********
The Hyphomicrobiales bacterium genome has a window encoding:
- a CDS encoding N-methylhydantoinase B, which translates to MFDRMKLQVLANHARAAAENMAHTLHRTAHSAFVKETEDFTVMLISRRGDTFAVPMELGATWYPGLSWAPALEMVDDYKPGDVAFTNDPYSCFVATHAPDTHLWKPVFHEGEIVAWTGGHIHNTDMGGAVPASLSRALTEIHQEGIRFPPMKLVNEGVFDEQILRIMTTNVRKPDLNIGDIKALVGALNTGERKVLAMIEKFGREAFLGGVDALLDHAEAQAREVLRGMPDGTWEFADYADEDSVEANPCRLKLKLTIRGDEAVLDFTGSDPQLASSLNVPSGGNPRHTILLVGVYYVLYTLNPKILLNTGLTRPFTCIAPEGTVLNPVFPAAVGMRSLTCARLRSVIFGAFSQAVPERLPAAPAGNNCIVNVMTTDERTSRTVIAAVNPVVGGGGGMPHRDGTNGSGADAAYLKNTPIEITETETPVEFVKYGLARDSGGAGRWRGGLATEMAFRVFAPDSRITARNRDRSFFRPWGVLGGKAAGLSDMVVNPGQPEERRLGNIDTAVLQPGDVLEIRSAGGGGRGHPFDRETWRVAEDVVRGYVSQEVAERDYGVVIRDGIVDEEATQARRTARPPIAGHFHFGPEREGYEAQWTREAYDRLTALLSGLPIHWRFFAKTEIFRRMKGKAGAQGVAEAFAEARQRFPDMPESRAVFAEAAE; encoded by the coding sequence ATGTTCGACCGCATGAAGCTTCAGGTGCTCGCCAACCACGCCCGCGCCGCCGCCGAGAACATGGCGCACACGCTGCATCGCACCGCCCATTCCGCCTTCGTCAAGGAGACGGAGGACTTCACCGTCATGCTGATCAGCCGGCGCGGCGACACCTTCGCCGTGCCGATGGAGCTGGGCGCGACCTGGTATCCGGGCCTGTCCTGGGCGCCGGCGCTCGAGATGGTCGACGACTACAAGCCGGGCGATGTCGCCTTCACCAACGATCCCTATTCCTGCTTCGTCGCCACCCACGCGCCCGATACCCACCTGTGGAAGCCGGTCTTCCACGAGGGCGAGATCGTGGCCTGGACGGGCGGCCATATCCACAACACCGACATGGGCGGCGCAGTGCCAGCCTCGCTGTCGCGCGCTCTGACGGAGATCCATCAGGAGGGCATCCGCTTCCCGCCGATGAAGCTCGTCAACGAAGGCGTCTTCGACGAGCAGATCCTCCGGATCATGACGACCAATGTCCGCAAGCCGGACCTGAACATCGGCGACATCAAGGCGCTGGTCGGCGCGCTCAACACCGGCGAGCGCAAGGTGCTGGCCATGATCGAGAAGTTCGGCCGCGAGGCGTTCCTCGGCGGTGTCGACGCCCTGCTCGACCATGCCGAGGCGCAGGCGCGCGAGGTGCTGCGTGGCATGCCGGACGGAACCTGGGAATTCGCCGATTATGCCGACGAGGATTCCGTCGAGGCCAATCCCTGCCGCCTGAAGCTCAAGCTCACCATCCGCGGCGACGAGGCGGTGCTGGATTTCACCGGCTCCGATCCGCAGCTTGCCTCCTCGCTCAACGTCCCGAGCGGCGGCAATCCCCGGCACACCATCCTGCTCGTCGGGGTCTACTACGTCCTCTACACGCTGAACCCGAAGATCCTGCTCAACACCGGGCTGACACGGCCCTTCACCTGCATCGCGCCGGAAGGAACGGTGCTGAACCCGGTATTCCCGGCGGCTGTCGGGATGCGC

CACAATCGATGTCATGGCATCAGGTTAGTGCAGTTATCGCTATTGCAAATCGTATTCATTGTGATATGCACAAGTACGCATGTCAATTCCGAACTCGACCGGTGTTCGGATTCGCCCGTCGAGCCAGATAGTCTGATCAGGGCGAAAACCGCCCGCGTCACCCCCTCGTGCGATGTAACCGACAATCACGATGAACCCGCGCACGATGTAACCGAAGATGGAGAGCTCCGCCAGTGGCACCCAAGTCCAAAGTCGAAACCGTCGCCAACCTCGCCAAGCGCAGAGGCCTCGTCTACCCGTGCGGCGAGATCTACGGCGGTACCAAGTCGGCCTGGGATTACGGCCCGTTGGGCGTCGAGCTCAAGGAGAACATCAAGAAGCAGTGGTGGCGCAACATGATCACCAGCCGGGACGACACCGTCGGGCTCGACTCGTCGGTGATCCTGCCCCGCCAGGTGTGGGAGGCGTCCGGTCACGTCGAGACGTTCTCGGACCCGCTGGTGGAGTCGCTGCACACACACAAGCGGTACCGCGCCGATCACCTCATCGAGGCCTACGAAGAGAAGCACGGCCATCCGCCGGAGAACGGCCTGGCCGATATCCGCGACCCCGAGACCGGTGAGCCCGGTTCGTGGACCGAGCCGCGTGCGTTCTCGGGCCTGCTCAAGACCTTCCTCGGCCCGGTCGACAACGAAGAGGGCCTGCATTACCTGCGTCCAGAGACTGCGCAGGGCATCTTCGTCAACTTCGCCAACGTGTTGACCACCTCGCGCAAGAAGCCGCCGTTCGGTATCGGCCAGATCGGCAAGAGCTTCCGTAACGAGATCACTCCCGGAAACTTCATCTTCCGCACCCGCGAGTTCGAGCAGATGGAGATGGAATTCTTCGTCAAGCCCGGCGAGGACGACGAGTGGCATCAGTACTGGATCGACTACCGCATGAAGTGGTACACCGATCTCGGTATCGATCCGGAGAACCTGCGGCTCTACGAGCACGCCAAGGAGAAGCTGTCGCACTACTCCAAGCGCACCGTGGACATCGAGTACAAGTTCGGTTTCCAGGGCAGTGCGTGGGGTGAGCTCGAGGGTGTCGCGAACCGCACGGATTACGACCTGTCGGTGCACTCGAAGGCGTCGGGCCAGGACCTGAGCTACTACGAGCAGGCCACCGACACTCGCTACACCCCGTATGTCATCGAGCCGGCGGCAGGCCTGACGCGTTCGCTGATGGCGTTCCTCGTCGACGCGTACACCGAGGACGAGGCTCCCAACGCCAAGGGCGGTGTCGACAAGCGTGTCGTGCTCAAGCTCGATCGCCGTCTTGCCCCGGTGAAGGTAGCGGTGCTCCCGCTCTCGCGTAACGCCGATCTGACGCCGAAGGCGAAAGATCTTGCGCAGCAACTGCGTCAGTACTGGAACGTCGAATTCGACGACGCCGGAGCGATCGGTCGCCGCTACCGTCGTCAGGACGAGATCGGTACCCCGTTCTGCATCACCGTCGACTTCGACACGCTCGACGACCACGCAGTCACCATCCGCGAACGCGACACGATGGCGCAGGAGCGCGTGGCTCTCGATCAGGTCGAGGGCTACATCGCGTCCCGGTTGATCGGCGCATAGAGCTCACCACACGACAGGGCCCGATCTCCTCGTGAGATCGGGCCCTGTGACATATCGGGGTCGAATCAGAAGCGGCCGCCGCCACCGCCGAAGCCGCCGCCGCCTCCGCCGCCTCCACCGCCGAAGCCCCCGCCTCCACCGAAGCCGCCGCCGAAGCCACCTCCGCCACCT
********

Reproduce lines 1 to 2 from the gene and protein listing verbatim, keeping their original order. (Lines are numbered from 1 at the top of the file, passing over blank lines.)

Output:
The Hyphomicrobiales bacterium genome has a window encoding:
- a CDS encoding N-methylhydantoinase B, which translates to MFDRMKLQVLANHARAAAENMAHTLHRTAHSAFVKETEDFTVMLISRRGDTFAVPMELGATWYPGLSWAPALEMVDDYKPGDVAFTNDPYSCFVATHAPDTHLWKPVFHEGEIVAWTGGHIHNTDMGGAVPASLSRALTEIHQEGIRFPPMKLVNEGVFDEQILRIMTTNVRKPDLNIGDIKALVGALNTGERKVLAMIEKFGREAFLGGVDALLDHAEAQAREVLRGMPDGTWEFADYADEDSVEANPCRLKLKLTIRGDEAVLDFTGSDPQLASSLNVPSGGNPRHTILLVGVYYVLYTLNPKILLNTGLTRPFTCIAPEGTVLNPVFPAAVGMRSLTCARLRSVIFGAFSQAVPERLPAAPAGNNCIVNVMTTDERTSRTVIAAVNPVVGGGGGMPHRDGTNGSGADAAYLKNTPIEITETETPVEFVKYGLARDSGGAGRWRGGLATEMAFRVFAPDSRITARNRDRSFFRPWGVLGGKAAGLSDMVVNPGQPEERRLGNIDTAVLQPGDVLEIRSAGGGGRGHPFDRETWRVAEDVVRGYVSQEVAERDYGVVIRDGIVDEEATQARRTARPPIAGHFHFGPEREGYEAQWTREAYDRLTALLSGLPIHWRFFAKTEIFRRMKGKAGAQGVAEAFAEARQRFPDMPESRAVFAEAAE; encoded by the coding sequence ATGTTCGACCGCATGAAGCTTCAGGTGCTCGCCAACCACGCCCGCGCCGCCGCCGAGAACATGGCGCACACGCTGCATCGCACCGCCCATTCCGCCTTCGTCAAGGAGACGGAGGACTTCACCGTCATGCTGATCAGCCGGCGCGGCGACACCTTCGCCGTGCCGATGGAGCTGGGCGCGACCTGGTATCCGGGCCTGTCCTGGGCGCCGGCGCTCGAGATGGTCGACGACTACAAGCCGGGCGATGTCGCCTTCACCAACGATCCCTATTCCTGCTTCGTCGCCACCCACGCGCCCGATACCCACCTGTGGAAGCCGGTCTTCCACGAGGGCGAGATCGTGGCCTGGACGGGCGGCCATATCCACAACACCGACATGGGCGGCGCAGTGCCAGCCTCGCTGTCGCGCGCTCTGACGGAGATCCATCAGGAGGGCATCCGCTTCCCGCCGATGAAGCTCGTCAACGAAGGCGTCTTCGACGAGCAGATCCTCCGGATCATGACGACCAATGTCCGCAAGCCGGACCTGAACATCGGCGACATCAAGGCGCTGGTCGGCGCGCTCAACACCGGCGAGCGCAAGGTGCTGGCCATGATCGAGAAGTTCGGCCGCGAGGCGTTCCTCGGCGGTGTCGACGCCCTGCTCGACCATGCCGAGGCGCAGGCGCGCGAGGTGCTGCGTGGCATGCCGGACGGAACCTGGGAATTCGCCGATTATGCCGACGAGGATTCCGTCGAGGCCAATCCCTGCCGCCTGAAGCTCAAGCTCACCATCCGCGGCGACGAGGCGGTGCTGGATTTCACCGGCTCCGATCCGCAGCTTGCCTCCTCGCTCAACGTCCCGAGCGGCGGCAATCCCCGGCACACCATCCTGCTCGTCGGGGTCTACTACGTCCTCTACACGCTGAACCCGAAGATCCTGCTCAACACCGGGCTGACACGGCCCTTCACCTGCATCGCGCCGGAAGGAACGGTGCTGAACCCGGTATTCCCGGCGGCTGTCGGGATGCGC